Two bar workers arrested in Russia’s first LGBTQ ‘extremism’ case

Two people in Russia have become the first to be arrested under the country’s new “LGBTQ+ extremism” law. 

The arrests follow Russia’s Supreme Court outlawing the “international LGBT movement” towards the end of last year. 

Members of staff at Pose, a venue in the city of Orenburg, close to the border with Kazakhstan, were arrested following a police raid earlier this month, footage of which appeared online and showed people being detained by officers. 

Independent news website Mediazona named the pair as Alexander Klimov, the art director of the club, and manager Diana Kamilyanova. 

Information on the Central District Court of Orenburg’s website alleges that they were identified as “being persons with a non-traditional sexual orientation” and “acting as a group of persons in a preliminary conspiracy with persons unidentified by the investigation, who also support the views and activities of the LGBT international public association banned in our country”. 

It went on to allege that Klimov “selected drag queen artists, held meetings with them and promoted non-traditional sexual relationships among visitors to the bar and in the Telegram mobile application”. 

Kamilyanova is alleged to have “selected staff, monitored the quality of service to bar visitors, approved performances and events, provided photo and video recording of performances promoting non-traditional sexual relationships, and performed financial and economic functions”. 

The pair will remain in custody until 18 May and could face up to 10 years in prison if convicted. 

Russia is a dangerous place for LGBTQ+ people

Russia declared the “international public LGBT movement” an extremist organisation in November 2023, despite no such group existing. The court’s vague language leaves queer people in the country at risk of being handed lengthy prison sentences simply for being queer.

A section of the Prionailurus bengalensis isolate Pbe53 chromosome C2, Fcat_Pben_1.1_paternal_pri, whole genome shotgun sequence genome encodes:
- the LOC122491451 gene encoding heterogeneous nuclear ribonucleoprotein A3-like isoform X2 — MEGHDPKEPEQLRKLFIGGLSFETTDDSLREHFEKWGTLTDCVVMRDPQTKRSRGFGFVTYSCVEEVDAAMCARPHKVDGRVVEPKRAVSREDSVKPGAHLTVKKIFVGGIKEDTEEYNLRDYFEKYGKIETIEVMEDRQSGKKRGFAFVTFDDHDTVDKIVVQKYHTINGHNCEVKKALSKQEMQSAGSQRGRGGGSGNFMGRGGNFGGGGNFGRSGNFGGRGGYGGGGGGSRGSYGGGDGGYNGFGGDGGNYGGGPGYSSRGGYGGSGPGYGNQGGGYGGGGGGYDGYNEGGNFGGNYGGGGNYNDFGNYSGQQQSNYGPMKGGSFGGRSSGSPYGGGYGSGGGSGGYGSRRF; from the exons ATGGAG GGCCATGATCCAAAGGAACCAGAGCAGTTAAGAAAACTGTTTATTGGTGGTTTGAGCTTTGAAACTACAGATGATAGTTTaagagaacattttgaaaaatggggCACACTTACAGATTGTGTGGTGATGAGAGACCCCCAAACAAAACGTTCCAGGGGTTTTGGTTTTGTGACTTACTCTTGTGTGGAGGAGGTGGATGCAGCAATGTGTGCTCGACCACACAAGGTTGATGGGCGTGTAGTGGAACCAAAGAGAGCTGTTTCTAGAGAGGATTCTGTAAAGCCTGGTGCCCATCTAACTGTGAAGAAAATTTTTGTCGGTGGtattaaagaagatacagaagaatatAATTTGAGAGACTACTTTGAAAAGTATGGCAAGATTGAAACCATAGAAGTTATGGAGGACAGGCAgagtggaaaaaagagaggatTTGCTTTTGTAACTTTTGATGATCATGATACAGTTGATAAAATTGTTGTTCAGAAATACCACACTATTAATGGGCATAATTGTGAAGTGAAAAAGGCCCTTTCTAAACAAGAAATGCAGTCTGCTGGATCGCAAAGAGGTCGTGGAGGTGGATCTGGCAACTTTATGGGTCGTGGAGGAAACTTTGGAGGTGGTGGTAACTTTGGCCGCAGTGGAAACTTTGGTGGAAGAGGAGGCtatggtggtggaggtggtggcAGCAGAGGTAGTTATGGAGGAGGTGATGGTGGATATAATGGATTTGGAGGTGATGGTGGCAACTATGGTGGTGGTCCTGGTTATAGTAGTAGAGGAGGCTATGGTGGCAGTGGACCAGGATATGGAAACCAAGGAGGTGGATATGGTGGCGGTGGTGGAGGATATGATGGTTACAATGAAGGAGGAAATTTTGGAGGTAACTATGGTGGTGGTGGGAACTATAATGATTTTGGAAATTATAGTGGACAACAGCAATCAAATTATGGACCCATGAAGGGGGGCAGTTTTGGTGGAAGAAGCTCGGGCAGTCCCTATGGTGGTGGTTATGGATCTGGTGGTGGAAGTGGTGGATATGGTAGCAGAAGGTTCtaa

In the wake of the ruling, activist Alexei Sergeyev told Reuters he can’t “remember the threat ever being so serious and real”, and the head of the Russian LGBT Network, Igor Kochetkov, said the law will make any form of queer activism impossible. 

Since the law came into force, police have raided a gay bar in Russia’s fourth-largest city Yekaterinburg, a My Little Pony convention was shut down for supposedly promoting LGBTQ+ propaganda, and anti-riot officers stormed what state media called an “anti-war LGBTQ+ party” meeting near St Petersburg. 

A demonstrator outside the Russian embassy in Madrid holds a poster depicting Vladimir Putin wearing make-up, to protest against homophobia and repression in Russia. (GERARD JULIEN/AFP via Getty Images)

The latest wave of repression follows years of homophobia and transphobia in Russia. 

In 2013, the country adopted legislation banning gay ‘propaganda’ from being disseminated to children. The law has since been extended to cover adults too. 

Meanwhile, the government defines marriage as a union strictly between a man and woman, effectively outlawing same-sex marriage, and banned gender-affirming care last year.

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